France formally hands over responsibility for security in the north to the Minusma UN force.

2013 September – President Keita appoint banking specialist Oumar Tatam Ly prime minister.

2013 September-November – Government relations with Tuareg separatists in the north steadily worsen, with occasional clashes.

2013 December – Parliamentary elections give President Keita’s RPM 115 out of 147 seats.

France announces 60% reduction in troops deployed in Mali to 1,000 by March 2014.

2014 April – President Keita appoints former rival Moussa Mara prime minister in a bid to curb instability in the north.

2014 May – Fragile truce with Tuareg MNLA separatists breaks down in north. Separatists seize control of Kidal city and the town of Menaka, Agelhok, Anefis and Tessalit.

2014 September – Government, separatists begin new round of talks in Algeria to try end conflict over northern Mali, or Azawad as the secessionists call it.

Separatist MNLA opens an ”Azawad embassy” in the Netherlands.

2014 October – Nine UN peacekeepers killed in the north-east – the deadliest attack so far on its mission in Mali.

2015 January – Mali’s health minister says the country is free of the Ebola virus, after 42 days without a new case of the disease since October.

2015 April – Upsurge in fighting as Coordination of Azawad Movements northern rebels clash with UN peacekeepers in Timbuktu and seize town of Lere, try to recapture Menaka from pro-government militia.

2015 May – French troops kill leading al-Qaeda commanders Amada Ag Hama and Ibrahim Ag Inawalen in northern raid. Both were suspected of kidnapping and killing French citizens.

A peace accord to end the conflict in the north of Mali is signed by the government and several militia and rebel factions.

2015 June – Government and ethnic Tuareg rebels sign peace deal aimed at ending decades of conflict. The government gives the Tuareg more regional autonomy and drops arrest warrants for their leaders.

2015 July – Craftsmen in Mali working for the United Nations rebuild the world-renowned mausoleums in Timbuktu which were destroyed by Islamists in 2012.

2015 August – Seventeen people killed in attack by suspected Islamist militants on a hotel in the central Malian town of Sevare

2015 November – Islamist gunmen attack the luxury Radisson Blu hotel in the capital Bamako, killing 22.

2016 August – Several attacks on foreign forces. More than 100 peacekeepers have died since the UN mission’s deployment in Mali in 2013, making it one of the deadliest places to serve for the UN.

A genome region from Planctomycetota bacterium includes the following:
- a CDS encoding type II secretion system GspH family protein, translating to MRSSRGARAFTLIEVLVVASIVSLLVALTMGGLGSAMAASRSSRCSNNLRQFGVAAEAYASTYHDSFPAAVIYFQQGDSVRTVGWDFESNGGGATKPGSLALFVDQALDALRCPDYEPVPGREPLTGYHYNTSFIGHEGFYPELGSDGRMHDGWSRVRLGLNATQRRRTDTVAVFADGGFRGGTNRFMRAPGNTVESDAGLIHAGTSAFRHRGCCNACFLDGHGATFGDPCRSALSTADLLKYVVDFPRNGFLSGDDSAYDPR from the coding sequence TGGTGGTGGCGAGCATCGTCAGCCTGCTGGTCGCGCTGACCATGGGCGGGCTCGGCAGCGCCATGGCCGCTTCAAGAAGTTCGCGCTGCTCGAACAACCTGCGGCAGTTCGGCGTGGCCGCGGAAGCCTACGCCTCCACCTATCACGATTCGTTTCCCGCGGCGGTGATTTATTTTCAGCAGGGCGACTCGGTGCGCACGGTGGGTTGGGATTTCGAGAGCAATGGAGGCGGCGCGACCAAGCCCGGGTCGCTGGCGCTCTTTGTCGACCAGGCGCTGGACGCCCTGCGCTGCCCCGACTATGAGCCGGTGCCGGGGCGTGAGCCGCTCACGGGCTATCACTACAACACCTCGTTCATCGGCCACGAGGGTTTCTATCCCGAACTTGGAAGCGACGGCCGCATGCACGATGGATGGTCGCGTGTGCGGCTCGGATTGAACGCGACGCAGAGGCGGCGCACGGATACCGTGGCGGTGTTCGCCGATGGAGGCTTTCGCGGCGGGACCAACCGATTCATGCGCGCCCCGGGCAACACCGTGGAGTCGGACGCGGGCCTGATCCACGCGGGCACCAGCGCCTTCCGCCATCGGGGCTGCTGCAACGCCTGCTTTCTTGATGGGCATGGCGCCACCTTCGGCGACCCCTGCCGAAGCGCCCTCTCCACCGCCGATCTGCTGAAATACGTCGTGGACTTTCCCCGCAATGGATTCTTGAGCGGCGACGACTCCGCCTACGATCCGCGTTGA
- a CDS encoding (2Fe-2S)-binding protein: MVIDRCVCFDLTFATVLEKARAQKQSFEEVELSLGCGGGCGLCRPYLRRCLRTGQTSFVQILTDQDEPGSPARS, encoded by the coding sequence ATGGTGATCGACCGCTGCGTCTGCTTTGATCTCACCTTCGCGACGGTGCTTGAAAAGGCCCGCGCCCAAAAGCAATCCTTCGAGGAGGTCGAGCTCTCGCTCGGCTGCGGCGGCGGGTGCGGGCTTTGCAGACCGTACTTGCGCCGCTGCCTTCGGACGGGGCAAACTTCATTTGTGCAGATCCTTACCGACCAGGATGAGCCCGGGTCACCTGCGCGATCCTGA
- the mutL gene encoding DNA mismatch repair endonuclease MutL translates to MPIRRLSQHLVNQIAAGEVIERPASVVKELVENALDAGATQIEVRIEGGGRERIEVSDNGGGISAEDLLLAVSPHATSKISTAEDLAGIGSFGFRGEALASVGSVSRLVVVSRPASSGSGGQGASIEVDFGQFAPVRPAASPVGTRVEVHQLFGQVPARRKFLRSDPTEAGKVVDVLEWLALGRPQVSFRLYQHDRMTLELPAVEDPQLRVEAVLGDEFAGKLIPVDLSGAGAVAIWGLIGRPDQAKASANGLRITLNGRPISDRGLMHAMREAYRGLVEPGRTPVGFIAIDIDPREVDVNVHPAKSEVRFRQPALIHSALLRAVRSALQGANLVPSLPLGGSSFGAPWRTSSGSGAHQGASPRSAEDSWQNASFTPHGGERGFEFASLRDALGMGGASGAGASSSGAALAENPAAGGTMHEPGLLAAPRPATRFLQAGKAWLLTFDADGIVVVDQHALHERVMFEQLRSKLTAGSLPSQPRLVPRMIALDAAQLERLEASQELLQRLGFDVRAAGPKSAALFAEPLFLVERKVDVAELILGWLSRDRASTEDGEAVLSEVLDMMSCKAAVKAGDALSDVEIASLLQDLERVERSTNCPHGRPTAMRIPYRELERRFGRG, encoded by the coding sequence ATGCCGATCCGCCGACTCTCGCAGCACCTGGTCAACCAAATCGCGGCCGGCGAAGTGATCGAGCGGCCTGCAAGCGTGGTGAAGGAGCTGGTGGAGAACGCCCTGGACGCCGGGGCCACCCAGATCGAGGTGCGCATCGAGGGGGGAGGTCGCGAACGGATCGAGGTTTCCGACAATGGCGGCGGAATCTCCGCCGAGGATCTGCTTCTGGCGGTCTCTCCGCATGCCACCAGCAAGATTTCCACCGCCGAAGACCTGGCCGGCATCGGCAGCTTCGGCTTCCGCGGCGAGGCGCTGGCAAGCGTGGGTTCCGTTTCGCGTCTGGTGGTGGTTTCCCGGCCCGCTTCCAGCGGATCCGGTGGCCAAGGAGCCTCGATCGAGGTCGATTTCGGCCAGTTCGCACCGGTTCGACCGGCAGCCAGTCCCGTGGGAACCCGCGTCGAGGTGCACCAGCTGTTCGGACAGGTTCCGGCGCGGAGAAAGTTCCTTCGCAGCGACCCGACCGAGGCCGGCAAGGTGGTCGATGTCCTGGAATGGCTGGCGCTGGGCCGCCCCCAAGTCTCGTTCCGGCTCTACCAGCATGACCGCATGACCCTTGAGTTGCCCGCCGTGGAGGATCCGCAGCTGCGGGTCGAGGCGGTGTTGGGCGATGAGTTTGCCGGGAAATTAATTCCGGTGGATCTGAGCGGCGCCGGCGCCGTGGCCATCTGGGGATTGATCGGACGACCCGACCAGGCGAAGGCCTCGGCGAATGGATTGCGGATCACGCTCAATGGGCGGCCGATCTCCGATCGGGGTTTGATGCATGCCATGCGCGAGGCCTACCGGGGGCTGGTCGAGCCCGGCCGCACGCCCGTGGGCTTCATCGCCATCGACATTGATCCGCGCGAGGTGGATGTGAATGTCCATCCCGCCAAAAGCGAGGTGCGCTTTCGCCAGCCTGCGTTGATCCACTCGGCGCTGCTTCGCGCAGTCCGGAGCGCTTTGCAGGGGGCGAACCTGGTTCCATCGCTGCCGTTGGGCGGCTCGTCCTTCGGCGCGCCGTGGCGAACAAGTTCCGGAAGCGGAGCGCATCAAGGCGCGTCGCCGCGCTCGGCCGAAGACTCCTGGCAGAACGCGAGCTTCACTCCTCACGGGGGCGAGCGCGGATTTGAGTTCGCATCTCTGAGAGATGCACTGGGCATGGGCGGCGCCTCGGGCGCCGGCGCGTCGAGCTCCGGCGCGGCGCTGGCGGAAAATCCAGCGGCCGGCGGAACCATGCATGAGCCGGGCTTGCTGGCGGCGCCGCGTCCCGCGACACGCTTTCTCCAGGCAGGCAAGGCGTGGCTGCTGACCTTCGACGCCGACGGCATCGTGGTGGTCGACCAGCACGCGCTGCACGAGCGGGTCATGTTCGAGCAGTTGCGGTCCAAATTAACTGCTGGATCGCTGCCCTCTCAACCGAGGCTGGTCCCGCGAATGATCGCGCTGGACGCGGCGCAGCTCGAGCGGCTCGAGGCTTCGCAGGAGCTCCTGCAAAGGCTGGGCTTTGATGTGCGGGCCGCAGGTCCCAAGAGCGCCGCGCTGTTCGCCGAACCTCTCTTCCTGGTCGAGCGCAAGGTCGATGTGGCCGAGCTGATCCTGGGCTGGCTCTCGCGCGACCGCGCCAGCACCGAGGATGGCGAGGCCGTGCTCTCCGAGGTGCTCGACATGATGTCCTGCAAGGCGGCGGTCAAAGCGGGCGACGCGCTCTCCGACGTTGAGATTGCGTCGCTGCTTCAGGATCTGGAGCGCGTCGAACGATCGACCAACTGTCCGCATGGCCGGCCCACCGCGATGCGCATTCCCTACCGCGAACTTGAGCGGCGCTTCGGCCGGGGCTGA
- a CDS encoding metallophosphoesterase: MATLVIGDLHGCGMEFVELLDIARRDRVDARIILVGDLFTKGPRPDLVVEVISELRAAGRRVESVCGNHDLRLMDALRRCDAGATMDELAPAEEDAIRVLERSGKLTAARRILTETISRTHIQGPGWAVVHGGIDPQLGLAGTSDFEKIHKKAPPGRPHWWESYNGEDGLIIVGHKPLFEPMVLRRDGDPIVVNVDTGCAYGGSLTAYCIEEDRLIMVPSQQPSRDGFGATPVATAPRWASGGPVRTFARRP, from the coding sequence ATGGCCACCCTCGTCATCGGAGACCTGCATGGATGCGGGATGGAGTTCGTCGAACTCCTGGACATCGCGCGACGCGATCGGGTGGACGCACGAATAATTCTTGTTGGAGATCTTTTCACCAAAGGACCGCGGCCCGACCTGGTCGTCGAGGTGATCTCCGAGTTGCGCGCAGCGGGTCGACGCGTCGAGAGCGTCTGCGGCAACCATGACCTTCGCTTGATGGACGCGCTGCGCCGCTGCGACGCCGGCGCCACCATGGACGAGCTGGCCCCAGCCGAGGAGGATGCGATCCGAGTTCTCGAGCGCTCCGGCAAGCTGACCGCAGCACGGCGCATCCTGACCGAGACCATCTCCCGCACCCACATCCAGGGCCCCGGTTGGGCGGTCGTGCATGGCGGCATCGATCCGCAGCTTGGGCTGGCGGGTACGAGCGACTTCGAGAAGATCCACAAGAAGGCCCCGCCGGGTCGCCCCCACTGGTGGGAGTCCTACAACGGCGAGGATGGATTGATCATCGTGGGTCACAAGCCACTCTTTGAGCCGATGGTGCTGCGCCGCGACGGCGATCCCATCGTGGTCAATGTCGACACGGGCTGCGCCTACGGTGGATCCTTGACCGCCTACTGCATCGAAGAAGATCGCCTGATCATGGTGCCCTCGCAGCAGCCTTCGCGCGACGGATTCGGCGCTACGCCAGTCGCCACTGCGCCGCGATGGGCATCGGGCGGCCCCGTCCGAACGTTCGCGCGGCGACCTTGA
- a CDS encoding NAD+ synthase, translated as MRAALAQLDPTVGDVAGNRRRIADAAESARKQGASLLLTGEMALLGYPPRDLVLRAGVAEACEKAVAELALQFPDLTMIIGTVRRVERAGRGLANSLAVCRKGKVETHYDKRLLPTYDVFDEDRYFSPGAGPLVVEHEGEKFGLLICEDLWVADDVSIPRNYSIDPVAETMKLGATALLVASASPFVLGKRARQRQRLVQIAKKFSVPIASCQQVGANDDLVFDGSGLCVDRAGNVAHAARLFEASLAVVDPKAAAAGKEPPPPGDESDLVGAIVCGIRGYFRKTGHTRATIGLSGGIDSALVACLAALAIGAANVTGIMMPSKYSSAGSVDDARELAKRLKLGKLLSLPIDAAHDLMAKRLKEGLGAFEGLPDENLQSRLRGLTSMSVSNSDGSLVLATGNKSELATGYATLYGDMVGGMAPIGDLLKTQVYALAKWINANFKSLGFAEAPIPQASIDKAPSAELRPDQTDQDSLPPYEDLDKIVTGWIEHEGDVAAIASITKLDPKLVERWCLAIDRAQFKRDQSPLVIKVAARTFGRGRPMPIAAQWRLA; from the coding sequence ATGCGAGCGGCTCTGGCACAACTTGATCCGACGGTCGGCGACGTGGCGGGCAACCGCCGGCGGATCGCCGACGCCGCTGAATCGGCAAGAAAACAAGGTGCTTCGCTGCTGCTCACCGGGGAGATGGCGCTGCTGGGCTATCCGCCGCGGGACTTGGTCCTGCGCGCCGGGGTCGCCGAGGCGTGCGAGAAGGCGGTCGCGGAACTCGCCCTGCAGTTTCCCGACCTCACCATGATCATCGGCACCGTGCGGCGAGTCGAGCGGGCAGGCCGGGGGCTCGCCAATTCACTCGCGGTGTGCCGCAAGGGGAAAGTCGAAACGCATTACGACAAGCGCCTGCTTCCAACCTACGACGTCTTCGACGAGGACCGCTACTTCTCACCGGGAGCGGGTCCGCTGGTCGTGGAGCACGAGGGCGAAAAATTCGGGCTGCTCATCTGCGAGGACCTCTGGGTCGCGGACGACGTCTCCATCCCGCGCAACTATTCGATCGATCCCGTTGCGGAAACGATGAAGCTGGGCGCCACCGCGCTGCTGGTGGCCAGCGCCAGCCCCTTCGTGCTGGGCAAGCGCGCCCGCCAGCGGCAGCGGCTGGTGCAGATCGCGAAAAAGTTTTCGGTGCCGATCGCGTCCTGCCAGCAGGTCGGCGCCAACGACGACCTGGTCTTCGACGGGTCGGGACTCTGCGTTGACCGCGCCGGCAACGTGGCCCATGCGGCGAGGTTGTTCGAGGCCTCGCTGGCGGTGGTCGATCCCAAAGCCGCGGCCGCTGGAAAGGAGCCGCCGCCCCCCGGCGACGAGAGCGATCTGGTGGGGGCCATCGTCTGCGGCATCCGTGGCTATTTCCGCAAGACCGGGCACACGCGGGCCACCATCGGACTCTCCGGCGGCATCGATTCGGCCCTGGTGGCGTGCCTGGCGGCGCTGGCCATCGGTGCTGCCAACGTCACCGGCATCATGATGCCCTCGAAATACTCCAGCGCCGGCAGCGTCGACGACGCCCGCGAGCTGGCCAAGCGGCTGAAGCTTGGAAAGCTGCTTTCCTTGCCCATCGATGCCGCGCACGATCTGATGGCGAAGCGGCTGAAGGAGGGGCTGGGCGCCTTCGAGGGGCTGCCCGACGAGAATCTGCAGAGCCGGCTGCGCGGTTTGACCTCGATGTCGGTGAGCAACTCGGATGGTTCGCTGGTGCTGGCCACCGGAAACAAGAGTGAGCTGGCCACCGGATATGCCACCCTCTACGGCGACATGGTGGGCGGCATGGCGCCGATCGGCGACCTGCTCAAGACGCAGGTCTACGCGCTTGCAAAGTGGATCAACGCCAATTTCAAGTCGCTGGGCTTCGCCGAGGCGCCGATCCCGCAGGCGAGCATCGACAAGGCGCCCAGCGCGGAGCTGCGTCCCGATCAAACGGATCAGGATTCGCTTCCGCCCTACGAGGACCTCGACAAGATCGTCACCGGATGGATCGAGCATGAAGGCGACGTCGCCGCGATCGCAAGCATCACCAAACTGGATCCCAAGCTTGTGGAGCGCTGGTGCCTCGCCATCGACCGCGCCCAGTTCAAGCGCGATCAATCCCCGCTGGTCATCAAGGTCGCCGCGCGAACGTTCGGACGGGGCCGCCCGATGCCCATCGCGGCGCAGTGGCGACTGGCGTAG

A Malian jihadist is found guilty of ransacking the fabled desert city of Timbuktu. He expressed regret in the unprecedented trial before the International Criminal Court.

2017 January – At least 37 people are killed by a car bomb at a military camp in Gao housing government troops and former rebels brought together as part of a peace agreement.

2017 February – Malian soldiers and rival militia groups including Tuareg separatists take part in a joint patrol, a key part of a peace agreement reached in 2015.

2017 April – President Ibrahim Boubacar Keita announces a new government, appointing close ally Abdoulaye Idrissa Maiga as prime minister.

2017 June – Al-Qaeda-aligned group Nusrat al-Islam wal Muslimeen claims responsibility for an attack on an hotel popular with Westerners east of Bamako, killing two civilians.

2018 January – Some 14 soldiers are killed in a suspected Islamist attack on a military base at Soumpi. Elsewhere, 26 civilians die after their vehicle hits a landmine.

2018 June – Mali prepares for a presidential election amid Islamist violence and demonstrations pressing for the vote to be free and fair.


These products are the results of academic research and intended for general information and awareness only. They include the best information publicly available at the time of publication. Routine efforts are made to update the materials; however, readers are encouraged to check the specific mission sites at https://minusma.unmissions.org/en or https://peacekeeping.un.org/en/mission/minusma.